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Roofers (NOC 7291) may also be called:

  • Shingler
  • Roofing mechanic
  • Roof tiler

What Would I Do?

You construct and repair roofs on residential, industrial and commercial buildings.  There are two types of roofs: flat and sloped. Most houses have sloped roofs, while most commercial and industrial buildings have flat roofs. You can work on both types of roof or specialize in just one.

Some main duties include:

  • install and repair roofing systems using materials such as hot asphalt and gravel, shingles, shakes and other roofing tiles
  • install and repair metal roofs and install sheet metal flashing
  • apply waterproof coatings
  • set up scaffolding to provide safe access to roofs
  • you may estimate materials required and prepare cost quotes for clients

More information:

Am I Suited For This Job?

Working as a roofer is most rewarding if you enjoy physical exercise, being outdoors and working with your hands.


You spend most of your day working on roofs, ladders and scaffolding so you should be comfortable working at heights. You must be very safety conscious and able to work in potentially dangerous places with machines like mechanical saws.

You should be able to do physically demanding work including heavy lifting, climbing and kneeling. Good manual dexterity and an eye for detail are helpful.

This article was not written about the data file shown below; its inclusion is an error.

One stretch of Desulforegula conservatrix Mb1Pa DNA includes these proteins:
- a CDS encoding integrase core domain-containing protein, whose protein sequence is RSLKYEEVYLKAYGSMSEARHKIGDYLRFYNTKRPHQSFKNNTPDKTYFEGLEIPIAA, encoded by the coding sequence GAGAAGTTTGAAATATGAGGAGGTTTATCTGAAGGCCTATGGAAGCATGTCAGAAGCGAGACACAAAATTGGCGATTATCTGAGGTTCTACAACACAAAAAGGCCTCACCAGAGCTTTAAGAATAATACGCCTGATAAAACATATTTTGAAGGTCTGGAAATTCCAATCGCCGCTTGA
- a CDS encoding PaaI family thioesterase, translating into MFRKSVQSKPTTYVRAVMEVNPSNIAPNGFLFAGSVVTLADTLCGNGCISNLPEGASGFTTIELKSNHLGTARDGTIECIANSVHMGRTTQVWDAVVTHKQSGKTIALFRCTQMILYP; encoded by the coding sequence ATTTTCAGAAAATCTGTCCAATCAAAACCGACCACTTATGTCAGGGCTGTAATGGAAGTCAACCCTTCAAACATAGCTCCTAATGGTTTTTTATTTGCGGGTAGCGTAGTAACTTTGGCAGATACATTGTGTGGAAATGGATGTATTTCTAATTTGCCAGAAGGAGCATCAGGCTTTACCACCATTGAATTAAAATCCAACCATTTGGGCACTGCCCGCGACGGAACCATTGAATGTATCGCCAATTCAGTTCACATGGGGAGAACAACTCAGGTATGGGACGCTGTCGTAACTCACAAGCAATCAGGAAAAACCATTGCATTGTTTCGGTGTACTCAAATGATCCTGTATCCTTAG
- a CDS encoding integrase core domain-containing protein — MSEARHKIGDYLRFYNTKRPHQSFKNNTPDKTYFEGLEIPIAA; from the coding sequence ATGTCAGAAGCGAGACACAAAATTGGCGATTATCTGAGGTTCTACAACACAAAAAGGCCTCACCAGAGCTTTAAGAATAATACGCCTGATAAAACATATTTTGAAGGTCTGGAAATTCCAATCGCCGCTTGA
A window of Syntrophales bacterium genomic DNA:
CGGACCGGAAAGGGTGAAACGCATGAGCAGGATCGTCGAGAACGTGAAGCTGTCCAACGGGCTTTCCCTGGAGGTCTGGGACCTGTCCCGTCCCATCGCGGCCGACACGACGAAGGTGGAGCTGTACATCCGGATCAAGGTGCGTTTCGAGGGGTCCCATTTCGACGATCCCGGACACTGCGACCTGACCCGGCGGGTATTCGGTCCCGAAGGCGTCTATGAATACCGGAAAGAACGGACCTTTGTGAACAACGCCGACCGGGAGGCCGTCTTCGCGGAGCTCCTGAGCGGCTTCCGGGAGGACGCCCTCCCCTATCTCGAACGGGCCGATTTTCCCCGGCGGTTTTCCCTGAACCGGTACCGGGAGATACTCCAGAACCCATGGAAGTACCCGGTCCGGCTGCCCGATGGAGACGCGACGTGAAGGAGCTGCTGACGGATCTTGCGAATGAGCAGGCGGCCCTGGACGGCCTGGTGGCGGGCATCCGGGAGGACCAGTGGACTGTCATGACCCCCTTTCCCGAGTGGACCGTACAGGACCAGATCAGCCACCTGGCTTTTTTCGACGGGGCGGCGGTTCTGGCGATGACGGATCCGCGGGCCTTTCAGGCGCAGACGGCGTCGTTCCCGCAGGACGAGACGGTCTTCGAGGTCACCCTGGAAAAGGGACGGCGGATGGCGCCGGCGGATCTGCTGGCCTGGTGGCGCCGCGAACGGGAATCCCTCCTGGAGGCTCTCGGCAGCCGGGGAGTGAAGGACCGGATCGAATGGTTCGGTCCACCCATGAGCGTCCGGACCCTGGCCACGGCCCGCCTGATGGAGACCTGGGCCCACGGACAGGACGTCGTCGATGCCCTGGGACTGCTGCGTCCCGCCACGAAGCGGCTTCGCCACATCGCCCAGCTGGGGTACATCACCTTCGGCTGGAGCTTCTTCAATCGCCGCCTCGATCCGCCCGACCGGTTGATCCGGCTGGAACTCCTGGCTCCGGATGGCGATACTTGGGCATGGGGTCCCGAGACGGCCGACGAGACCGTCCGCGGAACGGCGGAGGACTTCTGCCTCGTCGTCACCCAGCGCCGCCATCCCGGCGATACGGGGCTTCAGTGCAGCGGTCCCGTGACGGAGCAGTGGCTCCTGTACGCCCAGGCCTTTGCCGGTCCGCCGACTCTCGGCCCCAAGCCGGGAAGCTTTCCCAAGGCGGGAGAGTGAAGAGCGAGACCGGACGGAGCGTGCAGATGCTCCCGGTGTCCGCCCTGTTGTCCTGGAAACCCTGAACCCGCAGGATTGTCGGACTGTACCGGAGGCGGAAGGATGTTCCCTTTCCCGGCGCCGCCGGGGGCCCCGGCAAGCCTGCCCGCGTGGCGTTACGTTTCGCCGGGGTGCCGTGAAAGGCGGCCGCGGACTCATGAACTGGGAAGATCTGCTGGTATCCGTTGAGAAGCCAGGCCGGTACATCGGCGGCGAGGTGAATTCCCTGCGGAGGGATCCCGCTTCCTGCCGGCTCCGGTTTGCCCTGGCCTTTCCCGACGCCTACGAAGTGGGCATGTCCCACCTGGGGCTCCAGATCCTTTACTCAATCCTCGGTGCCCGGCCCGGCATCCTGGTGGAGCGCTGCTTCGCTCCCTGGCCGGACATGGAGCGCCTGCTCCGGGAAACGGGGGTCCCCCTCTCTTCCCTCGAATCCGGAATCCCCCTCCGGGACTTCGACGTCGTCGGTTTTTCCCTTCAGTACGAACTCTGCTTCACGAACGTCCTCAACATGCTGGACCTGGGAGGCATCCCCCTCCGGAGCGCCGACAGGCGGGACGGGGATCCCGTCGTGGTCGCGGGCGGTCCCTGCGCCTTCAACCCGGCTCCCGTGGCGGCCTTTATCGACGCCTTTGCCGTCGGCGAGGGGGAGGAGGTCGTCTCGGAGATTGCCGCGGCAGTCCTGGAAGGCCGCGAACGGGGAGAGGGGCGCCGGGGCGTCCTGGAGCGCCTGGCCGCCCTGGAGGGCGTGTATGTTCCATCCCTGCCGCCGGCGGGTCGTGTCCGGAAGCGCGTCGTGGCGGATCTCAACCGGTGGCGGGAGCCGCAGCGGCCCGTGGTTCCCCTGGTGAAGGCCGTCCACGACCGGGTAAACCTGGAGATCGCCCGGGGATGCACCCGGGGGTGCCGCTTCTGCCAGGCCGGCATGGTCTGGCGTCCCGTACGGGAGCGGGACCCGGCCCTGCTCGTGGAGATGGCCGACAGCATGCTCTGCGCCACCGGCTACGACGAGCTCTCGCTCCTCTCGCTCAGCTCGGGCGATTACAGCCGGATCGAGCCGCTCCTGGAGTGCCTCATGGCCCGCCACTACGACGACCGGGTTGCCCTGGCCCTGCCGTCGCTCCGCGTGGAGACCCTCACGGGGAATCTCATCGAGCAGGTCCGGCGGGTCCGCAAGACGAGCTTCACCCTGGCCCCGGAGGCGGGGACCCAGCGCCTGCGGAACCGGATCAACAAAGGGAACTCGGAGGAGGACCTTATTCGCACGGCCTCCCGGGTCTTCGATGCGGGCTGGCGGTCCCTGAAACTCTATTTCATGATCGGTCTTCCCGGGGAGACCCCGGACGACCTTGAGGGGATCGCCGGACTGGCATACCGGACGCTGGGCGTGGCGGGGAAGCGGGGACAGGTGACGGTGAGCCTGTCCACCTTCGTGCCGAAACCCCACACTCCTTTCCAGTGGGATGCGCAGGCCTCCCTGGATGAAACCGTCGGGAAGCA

You need to be prepared to work outside in all kinds of weather including rain, snow and summer heat. You may work both independently or in a team setting.

Sometimes overtime may be required to finish projects and meet construction deadlines. Your work is project-based and seasonal, so working hours may not be regular throughout the year.

Sources: Career Cruising database (Profile for Roofer), WorkBC Career Profile

What Are The Wages And Benefits?

In British Columbia, the average annual salary ranges from $33,000 to $44,000. Your wages are affected by location, employer, and the number of hours you work each year.

In BC’s regions, you can expect to make:
regional wages for roofers
Table from Job Bank Wage Report

Some roofers belong to a union. This means that your wage rates and benefits are negotiated on your behalf by union representatives.

Unionized workers may also have access to benefits, such as life and health insurance, and paid sick leave.

Sources: WorkBC Career Profile, Career Cruising database

What Is The Job Outlook In BC?

There are approximately 3,800 roofers employed in BC. The Construction Sector Council predicts the job outlook for roofers will be balanced to good over the next 9 years.

Roofers are needed for ongoing replacement and repair work as well as new construction. As a result, roofers are typically busy even when new construction activity slows.

The chart below show the outlook for the occupational group “Other Construction Trades” which includes roofers:

Employment Outlook

employment outlook

Chart from WorkBC
Sources: WorkBC, Careers in Construction

How Do I Become a Roofer?

Roofer is an Inter-provincially recognized Red Seal trade. With a Red Seal, you can work in this trade anywhere in Canada.


Trade certification is not mandatory in B.C., but it will likely increase your job opportunities. You can become certified by completing a three year apprenticeship program through BC’s Industry Training Authority (ITA). Apprenticeship programs involve a combination of work experience and technical training. You must find an employer who is willing to sponsor you in the program.